The latest challenge for the autonomous vehicle industry: How to assure passengers that the car they are getting in is virus free, even if it doesn't have a driver.
Widespread use of autonomous vehicles already had been delayed by a March 2018 fatal crash involving an Uber test vehicle in Tempe, Arizona, forcing the industry to pause to make sure its vehicles are safe.
Now it has to deal—just like other ride-hailing companies and traditional taxis—with passenger anxiety over getting into tight spaces with people who may have the virus, or after infected people who rode in the vehicles before them.
An executive with self-driving car company Waymo said Wednesday that the coronavirus pandemic forced it to put its limited ride service in the Phoenix area on hold to make sure human backup drivers and passengers were safe.
The passenger-carrying service hasn't resumed yet, but testing restarted on May 8. Some of the rides were shifted toward delivery, Patrick Cadariu, Waymo's head of supply chain operations, said on a webinar.
Waymo, a unit of Google parent Alphabet Inc., has been running the service with selected riders since 2018, sometimes without human backup drivers. Waymo and outside supply companies are now focused on putting technologies in place to clean vehicles between rides, Cadariu said.
The technologies, which he did not identify, have been ready for the last few years, he told the Society of Automotive Analysts' webinar.
Waymo is looking at what to do between rides when there isn't time to return to a depot for a full cleaning, Cadariu said.
"Those are the sort of questions that people are thinking through both at Waymo and outside of Waymo right now given how the pandemic has affected us and also our anxieties around germs," he said.
The Arizona vehicles have been delivering school supplies, protective equipment and food for nonprofits in the meantime.
Waymo, seen by many as the leader in autonomous vehicle technology, is a ways from running a large-scale ride-hailing service with its Chrysler Pacifica minivans and Jaguar I-Pace electric SUVs, he said, without giving a target date.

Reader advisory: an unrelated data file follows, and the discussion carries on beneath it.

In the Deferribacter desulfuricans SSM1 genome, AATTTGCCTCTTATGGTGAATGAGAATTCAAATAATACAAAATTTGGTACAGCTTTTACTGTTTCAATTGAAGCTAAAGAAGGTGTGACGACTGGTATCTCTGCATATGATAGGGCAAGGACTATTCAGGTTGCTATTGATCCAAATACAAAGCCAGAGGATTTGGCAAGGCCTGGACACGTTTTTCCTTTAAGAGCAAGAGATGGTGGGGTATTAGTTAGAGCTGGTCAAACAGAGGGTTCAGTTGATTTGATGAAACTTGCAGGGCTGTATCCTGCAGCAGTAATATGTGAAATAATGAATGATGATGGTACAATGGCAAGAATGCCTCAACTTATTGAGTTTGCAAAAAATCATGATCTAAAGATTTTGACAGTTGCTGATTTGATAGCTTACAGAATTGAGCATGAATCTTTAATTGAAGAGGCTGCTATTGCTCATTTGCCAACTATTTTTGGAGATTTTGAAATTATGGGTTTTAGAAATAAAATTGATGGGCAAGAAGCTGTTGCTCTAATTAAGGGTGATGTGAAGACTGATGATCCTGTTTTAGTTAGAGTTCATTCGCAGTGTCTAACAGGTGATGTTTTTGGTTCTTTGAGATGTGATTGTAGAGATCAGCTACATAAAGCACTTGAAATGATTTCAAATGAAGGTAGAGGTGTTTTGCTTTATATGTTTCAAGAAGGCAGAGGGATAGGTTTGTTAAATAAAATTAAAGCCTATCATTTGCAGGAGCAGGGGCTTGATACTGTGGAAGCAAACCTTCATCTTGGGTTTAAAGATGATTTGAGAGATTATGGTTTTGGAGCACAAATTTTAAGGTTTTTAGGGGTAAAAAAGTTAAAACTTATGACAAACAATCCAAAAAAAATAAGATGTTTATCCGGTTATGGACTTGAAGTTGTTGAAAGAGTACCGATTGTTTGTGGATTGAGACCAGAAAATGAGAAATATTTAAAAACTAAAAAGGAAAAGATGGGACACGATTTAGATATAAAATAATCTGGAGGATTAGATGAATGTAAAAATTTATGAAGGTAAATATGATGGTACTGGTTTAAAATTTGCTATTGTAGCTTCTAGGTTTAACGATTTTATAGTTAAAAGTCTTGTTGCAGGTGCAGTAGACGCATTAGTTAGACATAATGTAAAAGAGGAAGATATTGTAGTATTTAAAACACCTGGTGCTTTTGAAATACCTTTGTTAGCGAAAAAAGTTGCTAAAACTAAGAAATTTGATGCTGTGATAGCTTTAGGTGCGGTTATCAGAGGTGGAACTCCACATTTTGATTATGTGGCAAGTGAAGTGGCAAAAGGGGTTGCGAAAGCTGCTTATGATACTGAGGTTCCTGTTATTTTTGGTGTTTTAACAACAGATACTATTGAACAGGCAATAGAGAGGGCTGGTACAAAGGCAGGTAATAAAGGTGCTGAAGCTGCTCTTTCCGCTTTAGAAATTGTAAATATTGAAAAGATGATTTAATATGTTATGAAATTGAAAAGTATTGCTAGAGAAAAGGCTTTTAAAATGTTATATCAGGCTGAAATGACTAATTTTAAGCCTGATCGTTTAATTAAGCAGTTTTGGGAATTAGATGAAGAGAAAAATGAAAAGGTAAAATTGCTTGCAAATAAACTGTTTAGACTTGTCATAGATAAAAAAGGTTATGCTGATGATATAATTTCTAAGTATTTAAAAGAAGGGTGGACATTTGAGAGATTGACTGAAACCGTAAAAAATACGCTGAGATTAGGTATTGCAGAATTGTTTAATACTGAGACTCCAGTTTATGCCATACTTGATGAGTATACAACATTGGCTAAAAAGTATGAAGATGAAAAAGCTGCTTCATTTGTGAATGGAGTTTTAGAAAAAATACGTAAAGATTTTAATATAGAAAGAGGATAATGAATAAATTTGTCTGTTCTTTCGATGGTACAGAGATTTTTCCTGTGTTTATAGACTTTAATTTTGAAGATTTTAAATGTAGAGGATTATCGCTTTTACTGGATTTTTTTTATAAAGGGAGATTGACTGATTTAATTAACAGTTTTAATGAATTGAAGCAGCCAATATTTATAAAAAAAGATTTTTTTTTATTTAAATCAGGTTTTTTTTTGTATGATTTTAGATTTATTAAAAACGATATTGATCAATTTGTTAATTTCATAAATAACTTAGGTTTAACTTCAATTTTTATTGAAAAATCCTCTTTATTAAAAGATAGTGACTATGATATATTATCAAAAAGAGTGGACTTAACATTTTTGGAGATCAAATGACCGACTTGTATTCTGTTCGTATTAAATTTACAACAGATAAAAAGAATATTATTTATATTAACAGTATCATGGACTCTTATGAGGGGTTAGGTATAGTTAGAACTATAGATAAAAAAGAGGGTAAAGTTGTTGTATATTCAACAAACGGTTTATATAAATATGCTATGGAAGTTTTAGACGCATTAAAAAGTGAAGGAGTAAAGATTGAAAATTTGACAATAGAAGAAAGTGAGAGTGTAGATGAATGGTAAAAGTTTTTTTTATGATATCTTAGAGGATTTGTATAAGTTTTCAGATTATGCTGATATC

"The way we scale our technology, the way we scale our business will be incremental, safe and thoughtful," said Cadariu, who also runs Waymo's Detroit factory where stock vehicles are modified with autonomous sensors and hardware. "We're really at just the beginning in terms of scale."
Waymo has gradually expanded its service around Phoenix and now can run autonomously in an area about the size of San Francisco, Cadariu said. The company said that before the pandemic, it was running 1,000 to 2,000 rides per week. Between 5% and 10% were fully autonomous without human safety drivers, Waymo said.
The company, however, has yet to solve the difficult issue of self-driving vehicles in inclement weather. This despite its use of multiple laser, radar and camera sensors connected to artificial intelligence.
Cadariu said Waymo has a team in the Detroit area working on snow and wet roads, while other teams in Florida and San Francisco are figuring out heavy rain and fog.
Waymo also is investing heavily in technology to keep sensors clean so they can always view the road, something it sees as important to reaching large-scale services, he said.
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